It’s not just plot that I feel binds this year’s episodes together, though. There’s an overarching concern with how stories get told and what they signify, for instance. I can feel enough loose threads nagging at me there that I might even rewatch this season, at some point, and see if something can be woven from them. But more than that, even, what this season of Who has conveyed to me, for the first time, is what the joyously seductive confusion that is the Doctor’s life, or the life of this travelling with the Doctor, might feel like. I think the purest sense-of-wonder moment Russell T Davies managed came at the end of his second episode, in the juxtaposition of the death of the sun several billion years in the future with a crowded London street in the present day. To say that Moffat’s Who actually makes use of time travel is, for me, to say that it’s built around those juxtapositions, the repetition and magnification of them; and so it seems somehow right that Moffat’s Doctor himself is a continual stream of unexpected incongruities, who lives by them and is bored to tears, as in “Vincent and the Doctor”, when they cease. Where Abigail and I agree, in the end, is that I also think Moffat has written the Doctor he wanted to write: one for whom anything is possible, and everything must be fun.

10 thoughts on “Fezzes are Cool

  1. Where we differ is that I don’t find this a bug, but a joyous feature.

    Quite right, Niall. Couldn’t agree with you more. I was worried that Smith would just be boyish eye candy. Instead, he seems as endearing as a mischievous grandfather to me. I’m pretty much in love with Moffat’s idea of the Doctor.

  2. I delighted in “The Eleventh Hour”, but was as close as I’ve ever been to giving up on New Who over the next few episodes. They seemed to belittle the Doctor and undermine the heritage of the series – both Old and New – moving the agency in the story to Amy, but without giving her any foundation for that. “Amy’s Choice” was finally a good episode – maybe it was that all three of the core characters were given some room to move – and I survived the reboot of the Silurians to fall in love all over again with the last four episodes.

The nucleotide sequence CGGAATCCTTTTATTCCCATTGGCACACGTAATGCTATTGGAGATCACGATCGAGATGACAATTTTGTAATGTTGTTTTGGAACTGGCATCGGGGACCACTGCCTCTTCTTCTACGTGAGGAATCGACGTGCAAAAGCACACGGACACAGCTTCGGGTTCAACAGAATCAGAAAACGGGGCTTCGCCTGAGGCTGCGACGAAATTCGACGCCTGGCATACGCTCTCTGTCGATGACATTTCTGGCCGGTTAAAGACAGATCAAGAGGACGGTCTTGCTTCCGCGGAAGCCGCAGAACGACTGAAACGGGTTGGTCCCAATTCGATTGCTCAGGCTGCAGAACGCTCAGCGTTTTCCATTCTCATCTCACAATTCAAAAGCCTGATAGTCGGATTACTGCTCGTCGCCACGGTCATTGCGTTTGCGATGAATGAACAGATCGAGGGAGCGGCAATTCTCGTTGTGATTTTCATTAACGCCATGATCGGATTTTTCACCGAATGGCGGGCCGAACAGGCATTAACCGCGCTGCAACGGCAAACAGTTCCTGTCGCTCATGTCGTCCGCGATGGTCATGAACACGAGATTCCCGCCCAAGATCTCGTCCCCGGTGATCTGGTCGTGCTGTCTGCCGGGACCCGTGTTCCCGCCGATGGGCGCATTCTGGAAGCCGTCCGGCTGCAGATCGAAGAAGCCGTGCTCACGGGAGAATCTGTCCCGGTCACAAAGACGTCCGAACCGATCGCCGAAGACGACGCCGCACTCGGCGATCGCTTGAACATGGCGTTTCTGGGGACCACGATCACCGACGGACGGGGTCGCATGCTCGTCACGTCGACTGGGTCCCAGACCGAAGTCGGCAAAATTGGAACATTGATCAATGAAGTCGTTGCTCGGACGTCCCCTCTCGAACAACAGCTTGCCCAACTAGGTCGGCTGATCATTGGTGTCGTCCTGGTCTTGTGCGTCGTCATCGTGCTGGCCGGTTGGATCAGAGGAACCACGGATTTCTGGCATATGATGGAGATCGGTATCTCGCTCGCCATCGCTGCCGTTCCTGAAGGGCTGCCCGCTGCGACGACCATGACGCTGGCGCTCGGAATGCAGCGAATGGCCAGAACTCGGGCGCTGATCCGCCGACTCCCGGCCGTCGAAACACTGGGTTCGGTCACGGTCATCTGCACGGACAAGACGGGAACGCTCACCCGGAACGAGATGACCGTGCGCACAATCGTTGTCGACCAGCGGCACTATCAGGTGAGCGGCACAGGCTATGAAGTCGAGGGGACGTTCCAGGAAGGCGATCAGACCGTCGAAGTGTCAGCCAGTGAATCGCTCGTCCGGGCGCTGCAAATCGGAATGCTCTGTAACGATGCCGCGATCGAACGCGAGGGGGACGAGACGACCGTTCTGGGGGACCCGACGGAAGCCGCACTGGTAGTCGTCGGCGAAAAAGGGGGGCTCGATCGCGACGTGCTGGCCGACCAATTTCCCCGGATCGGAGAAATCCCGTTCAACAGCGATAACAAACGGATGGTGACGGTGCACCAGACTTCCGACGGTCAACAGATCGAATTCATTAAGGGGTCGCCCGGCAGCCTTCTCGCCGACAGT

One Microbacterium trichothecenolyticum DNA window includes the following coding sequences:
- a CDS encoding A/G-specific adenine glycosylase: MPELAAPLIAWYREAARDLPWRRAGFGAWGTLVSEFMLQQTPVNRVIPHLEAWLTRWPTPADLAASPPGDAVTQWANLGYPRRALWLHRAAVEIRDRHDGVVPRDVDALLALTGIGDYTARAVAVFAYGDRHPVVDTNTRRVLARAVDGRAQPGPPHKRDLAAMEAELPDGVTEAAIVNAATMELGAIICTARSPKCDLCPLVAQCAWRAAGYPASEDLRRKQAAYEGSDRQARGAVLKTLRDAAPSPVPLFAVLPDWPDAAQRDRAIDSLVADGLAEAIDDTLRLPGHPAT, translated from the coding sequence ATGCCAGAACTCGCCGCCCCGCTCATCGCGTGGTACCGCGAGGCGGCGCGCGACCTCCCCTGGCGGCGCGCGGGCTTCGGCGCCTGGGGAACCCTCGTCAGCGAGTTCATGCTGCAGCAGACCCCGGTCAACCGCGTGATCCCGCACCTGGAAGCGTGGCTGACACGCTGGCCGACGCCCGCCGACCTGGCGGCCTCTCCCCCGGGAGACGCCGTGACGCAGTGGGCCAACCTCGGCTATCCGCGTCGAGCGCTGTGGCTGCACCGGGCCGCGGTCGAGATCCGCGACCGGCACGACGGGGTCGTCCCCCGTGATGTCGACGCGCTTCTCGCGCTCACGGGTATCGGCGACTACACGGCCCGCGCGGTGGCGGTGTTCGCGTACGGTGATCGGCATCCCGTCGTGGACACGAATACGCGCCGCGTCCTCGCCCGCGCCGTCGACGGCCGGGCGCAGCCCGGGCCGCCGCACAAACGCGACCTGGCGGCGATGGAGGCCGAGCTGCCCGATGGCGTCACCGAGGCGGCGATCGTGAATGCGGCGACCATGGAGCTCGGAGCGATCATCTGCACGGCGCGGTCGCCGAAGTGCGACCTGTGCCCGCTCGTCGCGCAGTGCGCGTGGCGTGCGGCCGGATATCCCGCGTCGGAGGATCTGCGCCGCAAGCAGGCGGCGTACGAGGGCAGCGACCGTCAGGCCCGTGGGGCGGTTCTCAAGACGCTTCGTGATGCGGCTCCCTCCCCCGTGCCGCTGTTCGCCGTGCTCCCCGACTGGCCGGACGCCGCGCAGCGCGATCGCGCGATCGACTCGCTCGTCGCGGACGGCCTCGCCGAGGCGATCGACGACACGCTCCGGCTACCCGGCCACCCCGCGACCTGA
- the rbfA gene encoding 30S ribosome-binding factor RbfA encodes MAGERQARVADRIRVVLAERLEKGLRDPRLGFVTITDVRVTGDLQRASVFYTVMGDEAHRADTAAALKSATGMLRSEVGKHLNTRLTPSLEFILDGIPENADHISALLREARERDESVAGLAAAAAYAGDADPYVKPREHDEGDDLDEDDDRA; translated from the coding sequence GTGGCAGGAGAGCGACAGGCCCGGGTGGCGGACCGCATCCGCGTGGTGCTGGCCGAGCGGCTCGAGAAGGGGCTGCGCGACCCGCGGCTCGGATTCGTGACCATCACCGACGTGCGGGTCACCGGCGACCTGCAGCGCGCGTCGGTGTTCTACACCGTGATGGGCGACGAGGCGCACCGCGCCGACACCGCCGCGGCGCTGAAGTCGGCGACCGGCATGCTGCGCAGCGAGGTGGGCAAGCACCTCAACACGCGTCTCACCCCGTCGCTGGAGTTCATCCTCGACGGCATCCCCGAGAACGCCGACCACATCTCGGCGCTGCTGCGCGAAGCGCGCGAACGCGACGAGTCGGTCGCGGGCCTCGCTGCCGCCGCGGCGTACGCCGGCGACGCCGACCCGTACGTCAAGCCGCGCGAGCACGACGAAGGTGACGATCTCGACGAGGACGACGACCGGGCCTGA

There is a lot of Old Who in there, and we seem to have been released from the dread of UST – at least as far as A Companion; it’s harder to see where River Song will take us, but she provides an impression of being an adult. There is also an open-ended threat not completely wrapped up in the final episode, and I think Moffat has gone some way to de-escalating the series finale. Yes, yes – we had the end of the multiverse, but at least we didn’t have four billion Daleks fighting five billion Cyberman and six billion Autons/Sontarans/Vogons. Instead they all slipped off stage for the characters to get on with their own stuff and for Moffat’s ontological paradoxes.

    Of course there are things I’d like to see changed. I completely agree with Alastair Reynolds on the move away from a conception of scientific method and it would be great if the dumped the magic wand. (It was nice to see it constrained in the “Lodger” episode. On the whole, though, Matt Smith is now starting to look a worthy inheritor of Old Who. The danger is that we end up with the inward looking Fan obsession often blamed for the end of the series back then.

    For me – I dreaded the RTD/Tennant specials after the bombast of their last full series. Now I’m really looking forward to whatever Moffat has to throw at us next.

  3. Selenak has a nice overview of the season’s strengths and weaknesses, I think:

    Little Amelia praying for help and Amy in her wedding dress both conjure the Doctor and the TARDIS into appearing – they do believe in fairies, they do, they do – but there is a difference showing the road between. Amelia doesn’t really know what she’s asking for, and she becomes the girl who waits. Amy isn’t asking but summoning – a bit like River, who summons the Doctor twice that season and has done so in the Library episodes as well -; the power of the spell is with her. There is a parallel there with Rory, who became the boy who waited, literally, but for whom the waiting is finally over not because of a return to the old but because he’s part of the creation of something new. In something blue. They won’t live happily ever after, but for now, everyone lives. (TM Steven Moffat.)

    Duncan: yes, there’s a definite dip in the early part of the season. I’m not keen on either “The Beast Below” or “Victory of the Daleks”. Apart from anything else, they feel to me like attempts by writers who are not Russell T Davies to follow the RTD approach to Who, rather than playing to their own strengths.

  4. Where we differ is that I don’t find this a bug, but a joyous feature.